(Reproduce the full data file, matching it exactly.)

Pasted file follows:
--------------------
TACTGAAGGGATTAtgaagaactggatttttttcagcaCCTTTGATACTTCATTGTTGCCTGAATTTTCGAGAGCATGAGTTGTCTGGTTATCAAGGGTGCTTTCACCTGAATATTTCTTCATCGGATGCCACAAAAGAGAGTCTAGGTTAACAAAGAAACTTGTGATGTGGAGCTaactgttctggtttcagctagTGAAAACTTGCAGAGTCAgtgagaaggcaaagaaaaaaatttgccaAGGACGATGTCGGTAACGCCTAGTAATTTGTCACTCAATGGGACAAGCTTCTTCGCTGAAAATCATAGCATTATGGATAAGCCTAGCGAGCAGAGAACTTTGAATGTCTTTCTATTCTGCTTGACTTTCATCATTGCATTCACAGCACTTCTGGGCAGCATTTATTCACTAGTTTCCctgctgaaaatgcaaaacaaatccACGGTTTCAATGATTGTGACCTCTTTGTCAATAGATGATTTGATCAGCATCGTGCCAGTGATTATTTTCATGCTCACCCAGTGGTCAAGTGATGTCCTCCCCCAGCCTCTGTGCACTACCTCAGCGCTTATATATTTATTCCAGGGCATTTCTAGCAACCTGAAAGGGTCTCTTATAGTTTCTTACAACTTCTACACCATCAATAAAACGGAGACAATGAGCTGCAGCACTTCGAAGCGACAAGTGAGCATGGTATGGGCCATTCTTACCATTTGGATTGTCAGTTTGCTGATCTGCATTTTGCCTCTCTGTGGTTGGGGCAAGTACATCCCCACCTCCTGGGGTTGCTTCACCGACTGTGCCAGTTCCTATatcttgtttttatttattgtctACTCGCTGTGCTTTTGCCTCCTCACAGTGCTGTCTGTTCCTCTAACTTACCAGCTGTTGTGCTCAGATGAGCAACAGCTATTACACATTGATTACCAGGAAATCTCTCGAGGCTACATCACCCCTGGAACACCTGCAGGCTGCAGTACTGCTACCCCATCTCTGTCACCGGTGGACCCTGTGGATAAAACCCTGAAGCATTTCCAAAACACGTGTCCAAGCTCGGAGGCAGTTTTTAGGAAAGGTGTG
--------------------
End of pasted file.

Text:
TACTGAAGGGATTAtgaagaactggatttttttcagcaCCTTTGATACTTCATTGTTGCCTGAATTTTCGAGAGCATGAGTTGTCTGGTTATCAAGGGTGCTTTCACCTGAATATTTCTTCATCGGATGCCACAAAAGAGAGTCTAGGTTAACAAAGAAACTTGTGATGTGGAGCTaactgttctggtttcagctagTGAAAACTTGCAGAGTCAgtgagaaggcaaagaaaaaaatttgccaAGGACGATGTCGGTAACGCCTAGTAATTTGTCACTCAATGGGACAAGCTTCTTCGCTGAAAATCATAGCATTATGGATAAGCCTAGCGAGCAGAGAACTTTGAATGTCTTTCTATTCTGCTTGACTTTCATCATTGCATTCACAGCACTTCTGGGCAGCATTTATTCACTAGTTTCCctgctgaaaatgcaaaacaaatccACGGTTTCAATGATTGTGACCTCTTTGTCAATAGATGATTTGATCAGCATCGTGCCAGTGATTATTTTCATGCTCACCCAGTGGTCAAGTGATGTCCTCCCCCAGCCTCTGTGCACTACCTCAGCGCTTATATATTTATTCCAGGGCATTTCTAGCAACCTGAAAGGGTCTCTTATAGTTTCTTACAACTTCTACACCATCAATAAAACGGAGACAATGAGCTGCAGCACTTCGAAGCGACAAGTGAGCATGGTATGGGCCATTCTTACCATTTGGATTGTCAGTTTGCTGATCTGCATTTTGCCTCTCTGTGGTTGGGGCAAGTACATCCCCACCTCCTGGGGTTGCTTCACCGACTGTGCCAGTTCCTATatcttgtttttatttattgtctACTCGCTGTGCTTTTGCCTCCTCACAGTGCTGTCTGTTCCTCTAACTTACCAGCTGTTGTGCTCAGATGAGCAACAGCTATTACACATTGATTACCAGGAAATCTCTCGAGGCTACATCACCCCTGGAACACCTGCAGGCTGCAGTACTGCTACCCCATCTCTGTCACCGGTGGACCCTGTGGATAAAACCCTGAAGCATTTCCAAAACACGTGTCCAAGCTCGGAGGCAGTTTTTAGGAAAGGTGTG